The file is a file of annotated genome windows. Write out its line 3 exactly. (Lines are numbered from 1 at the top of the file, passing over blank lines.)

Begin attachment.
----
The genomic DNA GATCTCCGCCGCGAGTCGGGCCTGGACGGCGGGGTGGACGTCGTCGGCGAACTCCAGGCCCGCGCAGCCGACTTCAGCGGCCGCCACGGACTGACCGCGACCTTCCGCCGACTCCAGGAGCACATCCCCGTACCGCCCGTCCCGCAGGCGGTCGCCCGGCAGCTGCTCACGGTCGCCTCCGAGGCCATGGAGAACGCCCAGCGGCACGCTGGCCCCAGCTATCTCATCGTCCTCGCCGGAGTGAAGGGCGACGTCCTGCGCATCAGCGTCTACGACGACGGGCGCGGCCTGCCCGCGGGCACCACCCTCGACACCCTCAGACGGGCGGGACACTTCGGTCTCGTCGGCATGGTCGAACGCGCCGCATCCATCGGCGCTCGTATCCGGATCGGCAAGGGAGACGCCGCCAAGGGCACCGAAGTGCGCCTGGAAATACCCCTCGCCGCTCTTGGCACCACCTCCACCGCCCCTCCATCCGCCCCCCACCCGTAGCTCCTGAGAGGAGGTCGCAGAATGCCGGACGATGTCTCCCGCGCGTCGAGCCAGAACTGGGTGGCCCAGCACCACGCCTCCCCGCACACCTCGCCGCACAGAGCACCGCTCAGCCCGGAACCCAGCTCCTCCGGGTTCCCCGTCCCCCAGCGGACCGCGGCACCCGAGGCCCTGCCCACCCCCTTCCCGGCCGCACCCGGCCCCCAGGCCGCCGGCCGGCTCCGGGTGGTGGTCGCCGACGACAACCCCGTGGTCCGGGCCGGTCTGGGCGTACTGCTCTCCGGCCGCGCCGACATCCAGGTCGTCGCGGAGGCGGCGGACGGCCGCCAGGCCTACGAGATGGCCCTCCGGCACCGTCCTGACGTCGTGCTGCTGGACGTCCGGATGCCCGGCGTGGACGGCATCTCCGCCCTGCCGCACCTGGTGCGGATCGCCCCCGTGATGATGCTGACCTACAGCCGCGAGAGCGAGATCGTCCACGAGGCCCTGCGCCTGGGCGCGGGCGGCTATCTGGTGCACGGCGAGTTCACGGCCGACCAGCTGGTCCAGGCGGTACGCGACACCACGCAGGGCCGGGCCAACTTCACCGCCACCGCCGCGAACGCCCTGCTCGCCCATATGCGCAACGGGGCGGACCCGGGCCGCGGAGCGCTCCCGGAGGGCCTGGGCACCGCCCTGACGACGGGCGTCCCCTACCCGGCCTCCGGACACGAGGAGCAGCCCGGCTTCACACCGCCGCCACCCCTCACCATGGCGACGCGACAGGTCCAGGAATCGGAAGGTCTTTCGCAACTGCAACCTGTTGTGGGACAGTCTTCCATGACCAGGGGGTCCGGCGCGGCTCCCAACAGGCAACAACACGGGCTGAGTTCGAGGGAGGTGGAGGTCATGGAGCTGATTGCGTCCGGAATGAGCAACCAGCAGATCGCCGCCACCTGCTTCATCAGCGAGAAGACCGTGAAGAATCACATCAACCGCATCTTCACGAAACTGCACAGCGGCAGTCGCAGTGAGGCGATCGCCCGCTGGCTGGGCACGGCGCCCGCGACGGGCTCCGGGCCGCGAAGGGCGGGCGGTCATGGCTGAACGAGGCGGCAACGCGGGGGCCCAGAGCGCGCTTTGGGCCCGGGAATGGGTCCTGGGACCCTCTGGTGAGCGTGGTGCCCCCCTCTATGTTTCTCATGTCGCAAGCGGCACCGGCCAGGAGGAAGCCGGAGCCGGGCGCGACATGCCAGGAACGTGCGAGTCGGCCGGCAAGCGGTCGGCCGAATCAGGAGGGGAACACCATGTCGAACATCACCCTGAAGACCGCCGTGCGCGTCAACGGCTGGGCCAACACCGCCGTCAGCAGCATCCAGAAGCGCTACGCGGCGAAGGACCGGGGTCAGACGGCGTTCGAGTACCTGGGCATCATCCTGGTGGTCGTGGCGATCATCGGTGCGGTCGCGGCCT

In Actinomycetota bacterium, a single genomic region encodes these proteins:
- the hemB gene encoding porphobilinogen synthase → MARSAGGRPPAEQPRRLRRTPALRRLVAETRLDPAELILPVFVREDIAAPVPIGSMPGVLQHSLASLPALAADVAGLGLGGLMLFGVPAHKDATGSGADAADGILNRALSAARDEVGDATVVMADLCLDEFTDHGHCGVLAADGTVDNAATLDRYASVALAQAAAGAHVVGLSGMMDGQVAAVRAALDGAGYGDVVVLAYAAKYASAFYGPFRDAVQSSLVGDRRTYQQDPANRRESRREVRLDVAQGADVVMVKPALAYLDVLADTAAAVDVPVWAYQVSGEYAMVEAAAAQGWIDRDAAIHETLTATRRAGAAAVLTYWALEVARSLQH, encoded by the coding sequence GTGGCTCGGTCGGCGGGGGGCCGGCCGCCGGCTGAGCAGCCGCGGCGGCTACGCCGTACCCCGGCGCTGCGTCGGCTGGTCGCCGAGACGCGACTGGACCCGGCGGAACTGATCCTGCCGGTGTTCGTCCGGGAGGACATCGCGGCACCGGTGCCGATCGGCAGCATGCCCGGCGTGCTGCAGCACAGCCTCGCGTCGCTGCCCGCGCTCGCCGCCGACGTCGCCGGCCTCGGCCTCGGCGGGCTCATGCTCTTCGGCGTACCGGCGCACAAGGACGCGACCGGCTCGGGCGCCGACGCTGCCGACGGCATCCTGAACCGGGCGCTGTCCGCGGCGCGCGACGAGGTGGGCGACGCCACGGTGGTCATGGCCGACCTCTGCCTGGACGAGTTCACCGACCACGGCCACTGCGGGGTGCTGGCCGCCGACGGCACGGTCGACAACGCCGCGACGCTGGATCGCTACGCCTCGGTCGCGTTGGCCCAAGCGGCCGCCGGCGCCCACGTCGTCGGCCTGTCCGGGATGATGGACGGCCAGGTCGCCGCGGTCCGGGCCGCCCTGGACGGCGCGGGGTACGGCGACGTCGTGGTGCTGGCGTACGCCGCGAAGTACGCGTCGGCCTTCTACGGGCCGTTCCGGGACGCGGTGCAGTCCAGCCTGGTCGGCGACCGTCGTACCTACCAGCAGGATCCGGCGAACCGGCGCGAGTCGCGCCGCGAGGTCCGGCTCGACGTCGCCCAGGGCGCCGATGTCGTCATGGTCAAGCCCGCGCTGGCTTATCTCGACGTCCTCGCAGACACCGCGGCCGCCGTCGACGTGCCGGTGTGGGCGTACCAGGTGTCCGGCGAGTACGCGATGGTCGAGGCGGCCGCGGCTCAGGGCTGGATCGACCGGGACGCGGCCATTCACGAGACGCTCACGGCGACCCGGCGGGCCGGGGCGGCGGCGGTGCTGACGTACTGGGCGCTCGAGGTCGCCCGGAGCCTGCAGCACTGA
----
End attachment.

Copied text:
- the hemB gene encoding porphobilinogen synthase → MARSAGGRPPAEQPRRLRRTPALRRLVAETRLDPAELILPVFVREDIAAPVPIGSMPGVLQHSLASLPALAADVAGLGLGGLMLFGVPAHKDATGSGADAADGILNRALSAARDEVGDATVVMADLCLDEFTDHGHCGVLAADGTVDNAATLDRYASVALAQAAAGAHVVGLSGMMDGQVAAVRAALDGAGYGDVVVLAYAAKYASAFYGPFRDAVQSSLVGDRRTYQQDPANRRESRREVRLDVAQGADVVMVKPALAYLDVLADTAAAVDVPVWAYQVSGEYAMVEAAAAQGWIDRDAAIHETLTATRRAGAAAVLTYWALEVARSLQH, encoded by the coding sequence GTGGCTCGGTCGGCGGGGGGCCGGCCGCCGGCTGAGCAGCCGCGGCGGCTACGCCGTACCCCGGCGCTGCGTCGGCTGGTCGCCGAGACGCGACTGGACCCGGCGGAACTGATCCTGCCGGTGTTCGTCCGGGAGGACATCGCGGCACCGGTGCCGATCGGCAGCATGCCCGGCGTGCTGCAGCACAGCCTCGCGTCGCTGCCCGCGCTCGCCGCCGACGTCGCCGGCCTCGGCCTCGGCGGGCTCATGCTCTTCGGCGTACCGGCGCACAAGGACGCGACCGGCTCGGGCGCCGACGCTGCCGACGGCATCCTGAACCGGGCGCTGTCCGCGGCGCGCGACGAGGTGGGCGACGCCACGGTGGTCATGGCCGACCTCTGCCTGGACGAGTTCACCGACCACGGCCACTGCGGGGTGCTGGCCGCCGACGGCACGGTCGACAACGCCGCGACGCTGGATCGCTACGCCTCGGTCGCGTTGGCCCAAGCGGCCGCCGGCGCCCACGTCGTCGGCCTGTCCGGGATGATGGACGGCCAGGTCGCCGCGGTCCGGGCCGCCCTGGACGGCGCGGGGTACGGCGACGTCGTGGTGCTGGCGTACGCCGCGAAGTACGCGTCGGCCTTCTACGGGCCGTTCCGGGACGCGGTGCAGTCCAGCCTGGTCGGCGACCGTCGTACCTACCAGCAGGATCCGGCGAACCGGCGCGAGTCGCGCCGCGAGGTCCGGCTCGACGTCGCCCAGGGCGCCGATGTCGTCATGGTCAAGCCCGCGCTGGCTTATCTCGACGTCCTCGCAGACACCGCGGCCGCCGTCGACGTGCCGGTGTGGGCGTACCAGGTGTCCGGCGAGTACGCGATGGTCGAGGCGGCCGCGGCTCAGGGCTGGATCGACCGGGACGCGGCCATTCACGAGACGCTCACGGCGACCCGGCGGGCCGGGGCGGCGGCGGTGCTGACGTACTGGGCGCTCGAGGTCGCCCGGAGCCTGCAGCACTGA